It is CNN that brought something to my attention. This is all about a decent landlord (yes, we all have them). An option was devised through Airbnb and as such a landlord is making a little bit of cash, as any landlord should be able to do. Yet, all this comes to pass in the extreme negative when laws are changed and we find out that the law is now more clearly protecting criminals and criminal endeavours. Was the law ever meant to do this?
It seems that California has a lot to learn when it comes to protecting its own financial future!
The story and the video (at http://edition.cnn.com/2014/07/23/travel/airbnb-squatters/index.html), which shows that people using the site Airbnb to rent out locations. In this case a tenant, who paid the rent upfront, has become a squatter and the man, known as Maksym Pashanin is sitting pretty at seemingly at the expense of others. There is more to the story that is linked to Maksym Pashanin, but for now, let us focus on the landlord tenant issues for another moment for now.
The CNN story states “He and his brother moved in, but after 30 days they refused to pay out the balance of their account”, how are these people still tenants? Does NOT paying rent mean that a person was voided his rights as a tenant?
I was amazed at the massive amounts of information on the internet, more interestingly, the fact that there are ‘game plans’ for squatters and how to maximise on all of this. One of them has a “Wikihow” and a starting quote “Squatting, the practice of living in abandoned or unoccupied spaces that a squatter does not legally own, is a great way to avoid paying rent, if you’re willing to take the risk”
The interesting note in regards to the CNN article is “Abandoned or unused“. The other part is that the person calling himself Maksym Pashanin is that they call themselves tenants and not squatters. “In California, renters who occupy a property for more than 30 consecutive days are considered full-time tenants on a month-to-month lease with rights to occupancy protected under the state’s tenant law”
Would this not include the need to pay rent? If the initial part is not paid, they become trespassers (or at least they should be seen as such), they are not tenants as such and as this place was never abandoned or unused it is not a squatters place at all. I know that legally speaking (especially as I am unfamiliar with Californian law) my goose is slightly cooked, so to speak. Consider however that in all this, the actual intent and drive for this Pashanin person to pay rent, if he had done so, there might not have been an issue.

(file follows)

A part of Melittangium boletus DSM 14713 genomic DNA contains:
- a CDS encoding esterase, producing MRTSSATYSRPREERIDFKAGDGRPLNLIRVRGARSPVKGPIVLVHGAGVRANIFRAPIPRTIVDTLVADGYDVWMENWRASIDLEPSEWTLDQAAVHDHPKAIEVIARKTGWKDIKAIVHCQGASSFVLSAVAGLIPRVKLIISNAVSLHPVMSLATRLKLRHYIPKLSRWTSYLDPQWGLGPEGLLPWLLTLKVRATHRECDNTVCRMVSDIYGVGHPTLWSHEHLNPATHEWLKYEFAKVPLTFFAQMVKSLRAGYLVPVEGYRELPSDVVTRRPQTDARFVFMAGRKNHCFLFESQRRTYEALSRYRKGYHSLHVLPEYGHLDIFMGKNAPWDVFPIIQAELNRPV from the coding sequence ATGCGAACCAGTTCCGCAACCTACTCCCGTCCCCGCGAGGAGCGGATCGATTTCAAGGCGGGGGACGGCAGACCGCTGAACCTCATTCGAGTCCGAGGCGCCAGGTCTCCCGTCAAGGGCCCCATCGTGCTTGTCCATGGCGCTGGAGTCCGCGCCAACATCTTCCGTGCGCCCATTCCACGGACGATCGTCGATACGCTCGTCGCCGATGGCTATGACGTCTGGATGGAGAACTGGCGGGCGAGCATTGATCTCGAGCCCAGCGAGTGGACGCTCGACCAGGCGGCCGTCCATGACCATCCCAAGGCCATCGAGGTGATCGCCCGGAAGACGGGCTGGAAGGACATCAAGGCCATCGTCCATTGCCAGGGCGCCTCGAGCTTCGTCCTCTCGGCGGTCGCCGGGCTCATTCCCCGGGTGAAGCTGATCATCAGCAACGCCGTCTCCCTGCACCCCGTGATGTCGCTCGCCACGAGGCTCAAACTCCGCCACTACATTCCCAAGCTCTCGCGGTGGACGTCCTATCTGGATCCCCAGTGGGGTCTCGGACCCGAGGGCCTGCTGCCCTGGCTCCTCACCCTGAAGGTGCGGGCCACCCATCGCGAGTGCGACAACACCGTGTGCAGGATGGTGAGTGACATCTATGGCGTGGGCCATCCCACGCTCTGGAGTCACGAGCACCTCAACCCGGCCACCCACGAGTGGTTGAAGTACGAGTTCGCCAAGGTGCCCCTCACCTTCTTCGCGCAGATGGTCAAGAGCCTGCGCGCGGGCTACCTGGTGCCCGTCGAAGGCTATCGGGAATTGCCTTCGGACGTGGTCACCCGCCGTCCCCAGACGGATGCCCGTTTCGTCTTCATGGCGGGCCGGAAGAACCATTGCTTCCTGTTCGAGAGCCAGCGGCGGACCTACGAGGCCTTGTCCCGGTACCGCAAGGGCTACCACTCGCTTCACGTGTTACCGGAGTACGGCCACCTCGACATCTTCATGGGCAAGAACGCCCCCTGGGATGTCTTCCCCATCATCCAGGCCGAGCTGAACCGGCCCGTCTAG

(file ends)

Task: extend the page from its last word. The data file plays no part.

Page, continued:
Yet, I think that Ms Tschogl’s goose might get a nice ending.
When looking into Maksym Pashanin, I found that he was ‘Kickstarting’ a video game (two actually). Now, this is a market I truly know! Looking at the Kickstarter’s project and comparing it to the CNN story I found the following: CNN stated the tenant details were from Austin, Texas (where he started he second Kickstarter project before the first one had come to fruition). The Kickstarter details states he is from Navarre Florida. Now, this person might have moved, which is fair enough. The issue that the Kickstarter project and through this his backers (for a total of $39,739) was not updated is, especially as it involves state lines, makes it not just a federal case, but particularly the fraud squad should take a deeper look into this. Consider that he does a Kickstarter project, moves to another state and does it again. So, is the FBI looking into this? I also noticed that the Kickstarter project had the release and beta set for July 2014, is that not really bad engineering as well as a bad business sense? Kickstarter has every reason to keep its own reliability high by investigating this.
The next part is less clear, the quote “The guest texted back saying he was legally occupying the condo and that loss of electricity would threaten the work he does at home that brings in $1,000 to $7,000 a day” gives us two things. It could be a bluff or a lie. Perhaps even criminal activities as this all should be taxed. Is it? We have a possible crime that goes over state lines, which means the FBI could help Cory Tschogl by quickly investigating this. If it is all true then the person claiming to be Maksym Pashanin could pay the rent and there would be no issue. In addition, if they have such an income, then why have a game through Kickstarter? A game that looks like a low resolution game and views substandard to many games produced 10 years ago.
In regards to the tenant issues, it is clear that this system can be played. The law should alter to clearly encompass that a tenant is only a tenant if the rent is paid, with no less than 7 days delay (in case people still rely on ‘the check is in the mail‘ option). When tenant laws were made, the lawmakers clearly ignored the need to protect land lords like Cory Tschogl, whilst giving a massive amount of freedom for scam artists to continue on their path. I read all the issues on how lawyers can fix this, yet above all else, state laws has a defining need to be clear, not be deafeningly clear for the need of lawyers.
If the American dream is about enterprise and the dream of one’s own home, California State Law seems to have come up short twice on the basic protection of a dream, not a good achievement!